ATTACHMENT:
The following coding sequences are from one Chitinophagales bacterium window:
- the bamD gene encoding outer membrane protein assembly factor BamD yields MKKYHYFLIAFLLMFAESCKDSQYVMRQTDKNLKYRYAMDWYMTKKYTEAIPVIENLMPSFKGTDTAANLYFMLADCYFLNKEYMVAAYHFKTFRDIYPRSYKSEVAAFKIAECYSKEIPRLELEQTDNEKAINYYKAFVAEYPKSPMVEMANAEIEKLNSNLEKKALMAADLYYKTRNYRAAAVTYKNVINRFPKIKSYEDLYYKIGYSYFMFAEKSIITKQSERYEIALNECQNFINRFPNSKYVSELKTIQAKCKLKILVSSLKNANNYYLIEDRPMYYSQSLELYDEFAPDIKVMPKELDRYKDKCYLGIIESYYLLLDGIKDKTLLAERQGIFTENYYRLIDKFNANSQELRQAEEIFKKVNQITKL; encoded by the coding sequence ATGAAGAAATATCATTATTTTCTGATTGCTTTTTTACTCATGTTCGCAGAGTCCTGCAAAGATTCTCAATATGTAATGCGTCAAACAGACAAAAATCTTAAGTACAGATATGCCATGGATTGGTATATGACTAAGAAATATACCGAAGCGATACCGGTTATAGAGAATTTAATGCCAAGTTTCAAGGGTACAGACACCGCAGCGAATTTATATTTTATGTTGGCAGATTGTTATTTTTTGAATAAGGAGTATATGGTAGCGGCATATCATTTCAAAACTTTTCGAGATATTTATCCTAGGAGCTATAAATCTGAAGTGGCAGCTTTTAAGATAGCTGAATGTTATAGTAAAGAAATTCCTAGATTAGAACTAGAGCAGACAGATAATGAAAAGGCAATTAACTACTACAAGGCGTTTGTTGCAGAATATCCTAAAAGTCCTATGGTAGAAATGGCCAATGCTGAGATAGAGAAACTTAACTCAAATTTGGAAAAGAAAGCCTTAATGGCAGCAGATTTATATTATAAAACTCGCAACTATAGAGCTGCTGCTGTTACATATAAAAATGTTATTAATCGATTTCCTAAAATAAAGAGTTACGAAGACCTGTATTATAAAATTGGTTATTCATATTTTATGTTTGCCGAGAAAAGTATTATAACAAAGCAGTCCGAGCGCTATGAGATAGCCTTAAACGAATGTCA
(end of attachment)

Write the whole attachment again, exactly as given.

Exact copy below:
The following coding sequences are from one Chitinophagales bacterium window:
- the bamD gene encoding outer membrane protein assembly factor BamD yields MKKYHYFLIAFLLMFAESCKDSQYVMRQTDKNLKYRYAMDWYMTKKYTEAIPVIENLMPSFKGTDTAANLYFMLADCYFLNKEYMVAAYHFKTFRDIYPRSYKSEVAAFKIAECYSKEIPRLELEQTDNEKAINYYKAFVAEYPKSPMVEMANAEIEKLNSNLEKKALMAADLYYKTRNYRAAAVTYKNVINRFPKIKSYEDLYYKIGYSYFMFAEKSIITKQSERYEIALNECQNFINRFPNSKYVSELKTIQAKCKLKILVSSLKNANNYYLIEDRPMYYSQSLELYDEFAPDIKVMPKELDRYKDKCYLGIIESYYLLLDGIKDKTLLAERQGIFTENYYRLIDKFNANSQELRQAEEIFKKVNQITKL; encoded by the coding sequence ATGAAGAAATATCATTATTTTCTGATTGCTTTTTTACTCATGTTCGCAGAGTCCTGCAAAGATTCTCAATATGTAATGCGTCAAACAGACAAAAATCTTAAGTACAGATATGCCATGGATTGGTATATGACTAAGAAATATACCGAAGCGATACCGGTTATAGAGAATTTAATGCCAAGTTTCAAGGGTACAGACACCGCAGCGAATTTATATTTTATGTTGGCAGATTGTTATTTTTTGAATAAGGAGTATATGGTAGCGGCATATCATTTCAAAACTTTTCGAGATATTTATCCTAGGAGCTATAAATCTGAAGTGGCAGCTTTTAAGATAGCTGAATGTTATAGTAAAGAAATTCCTAGATTAGAACTAGAGCAGACAGATAATGAAAAGGCAATTAACTACTACAAGGCGTTTGTTGCAGAATATCCTAAAAGTCCTATGGTAGAAATGGCCAATGCTGAGATAGAGAAACTTAACTCAAATTTGGAAAAGAAAGCCTTAATGGCAGCAGATTTATATTATAAAACTCGCAACTATAGAGCTGCTGCTGTTACATATAAAAATGTTATTAATCGATTTCCTAAAATAAAGAGTTACGAAGACCTGTATTATAAAATTGGTTATTCATATTTTATGTTTGCCGAGAAAAGTATTATAACAAAGCAGTCCGAGCGCTATGAGATAGCCTTAAACGAATGTCA